Magazine article Law & Order

Recent Supreme Court Cases

Magazine article Law & Order

Recent Supreme Court Cases

Article excerpt

From K9 searches to DNA samples

This article is a follow-up to the Supreme Court update published in this column earlier this year. Here are the remaining USSC decisions that pertain to law enforcement.

Florida v. Jardines, 569 U.S. (2013)

Offcers from the Miami-Dade Police Department and the DEA received a tip that Joelis Jardines was growing marijuana inside his home. After a short period of surveillance, two Miami-Dade offcers approached the front door of Jardines' house with a drug detection canine. At this point, the offcers did not have probable cause. As they approached the front porch, the dog began to alert to the presence of narcotics and began to focus on the area where the scent was strongest-the front door. Based on the tip and dog alert, a search warrant was obtained and executed later that day.

Jardines was home during the search warrant execution and was arrested and charged with traffcking marijuana. Prior to his trial, Jardines argued that the use of the scent detection canine near the front door of his single-family home was a search without probable cause or a warrant and that the resulting search warrant and evidence should be suppressed.

The trial court agreed, ruling that the use of the canine was a search under the Fourth Amendment. Since the State had conceded that the offcers lacked probable cause at the time the dog was taken to the front door, the trial court held the search to be unreasonable. All downstream evidence was suppressed and the government appealed all the way to the United States Supreme Court.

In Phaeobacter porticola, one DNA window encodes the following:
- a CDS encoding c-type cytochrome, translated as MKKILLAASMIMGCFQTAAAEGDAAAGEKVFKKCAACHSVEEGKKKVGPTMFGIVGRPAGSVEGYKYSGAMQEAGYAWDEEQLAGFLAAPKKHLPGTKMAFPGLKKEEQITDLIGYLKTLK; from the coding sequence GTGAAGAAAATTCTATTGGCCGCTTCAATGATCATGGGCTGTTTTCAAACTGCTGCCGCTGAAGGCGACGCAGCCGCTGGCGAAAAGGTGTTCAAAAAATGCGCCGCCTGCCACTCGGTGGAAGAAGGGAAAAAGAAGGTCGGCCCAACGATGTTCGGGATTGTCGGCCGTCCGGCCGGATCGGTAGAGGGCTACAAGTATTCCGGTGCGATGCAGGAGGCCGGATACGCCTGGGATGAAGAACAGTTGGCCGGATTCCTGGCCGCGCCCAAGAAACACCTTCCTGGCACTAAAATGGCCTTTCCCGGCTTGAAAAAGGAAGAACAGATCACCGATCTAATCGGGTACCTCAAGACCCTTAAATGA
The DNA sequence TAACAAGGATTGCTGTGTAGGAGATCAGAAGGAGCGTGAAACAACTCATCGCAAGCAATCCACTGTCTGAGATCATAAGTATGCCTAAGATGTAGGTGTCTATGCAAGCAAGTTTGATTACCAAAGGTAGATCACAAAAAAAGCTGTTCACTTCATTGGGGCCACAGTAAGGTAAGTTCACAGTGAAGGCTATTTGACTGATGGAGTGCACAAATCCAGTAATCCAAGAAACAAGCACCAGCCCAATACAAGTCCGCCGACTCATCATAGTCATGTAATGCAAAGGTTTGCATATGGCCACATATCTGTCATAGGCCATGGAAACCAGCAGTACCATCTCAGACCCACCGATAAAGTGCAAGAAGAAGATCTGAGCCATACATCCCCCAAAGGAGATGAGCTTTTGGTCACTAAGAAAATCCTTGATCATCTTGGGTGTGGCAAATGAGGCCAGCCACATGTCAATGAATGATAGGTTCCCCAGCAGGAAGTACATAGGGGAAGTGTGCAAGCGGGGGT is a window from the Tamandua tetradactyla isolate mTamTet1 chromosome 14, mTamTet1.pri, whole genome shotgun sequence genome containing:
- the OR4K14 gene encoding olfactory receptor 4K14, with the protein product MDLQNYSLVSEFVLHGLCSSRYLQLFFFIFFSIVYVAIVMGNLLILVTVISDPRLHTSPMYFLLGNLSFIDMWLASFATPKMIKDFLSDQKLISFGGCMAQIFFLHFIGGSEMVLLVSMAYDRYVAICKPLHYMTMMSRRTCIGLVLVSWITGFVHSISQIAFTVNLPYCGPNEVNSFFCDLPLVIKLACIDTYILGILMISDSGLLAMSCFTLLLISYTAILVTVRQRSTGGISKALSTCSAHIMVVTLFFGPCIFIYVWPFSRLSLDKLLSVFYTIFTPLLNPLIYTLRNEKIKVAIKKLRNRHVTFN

In a 5-4 decision, the U.S. Supreme Court held that the use of the drug detection canine in this case was indeed a search under the Fourth Amendment. The Court followed closely the reasoning it used last term in United States v. Jones, 565 U.S. (2012) in which the Court held that the attachment of a GPS device to a vehicle was a search under the "physical intrusion upon a constitutionally protected area" prong of the Fourth Amendment defnition of a search.

In Jardines, offcers physically intruded upon another constitutionally protected area-the curtilage of the home-with the intent to gather information. And, just as in Jones, the Court declined to address the second prong of the search inquiry-whether there was an intrusion upon a reasonable expectation of privacy. In both Jones and Jardines, the Court did not rule on the reasonableness of the warrantless law enforcement action, deferring that judgment instead to the lower courts.

This case does not change the longstanding understanding that a law enforcement offcer may lawfully approach a residence by using a common pathway to the front door in order to speak with an occupant and the offcer need not have any particular factual justifcation for doing so. The reasoning is simple-any non-law enforcement individual may lawfully do the same thing. It is only when a law enforcement offcer brings with him a specialized investigative tool-i.e., a drug detection canine-that the offcer has intruded on Fourth Amendment interests.

Missouri v. McNeely, 569 U.S. (2013)

Tyler McNeely was stopped for a traffc offense and subsequently arrested for driving under the infuence of alcohol. He refused to submit to a mandatory breath test under state law. The arresting offcer transported McNeely to a local hospital where McNeely refused to submit to a blood test. The offcer then ordered the nurse to draw blood from McNeely and his blood was taken against his will. There was no search warrant.

During his trial, McNeely argued that the warrantless, non-consensual blood draw was an unreasonable search under the Fourth Amendment. The State countered with the argument that the blood draw was a reasonable search under the exigent circumstances exception to the warrant requirement. The exigency, according to the State, was the fact that critical evidence of the crime, the concentration of alcohol in McNeely's blood, was dissipating with the passage of time. …

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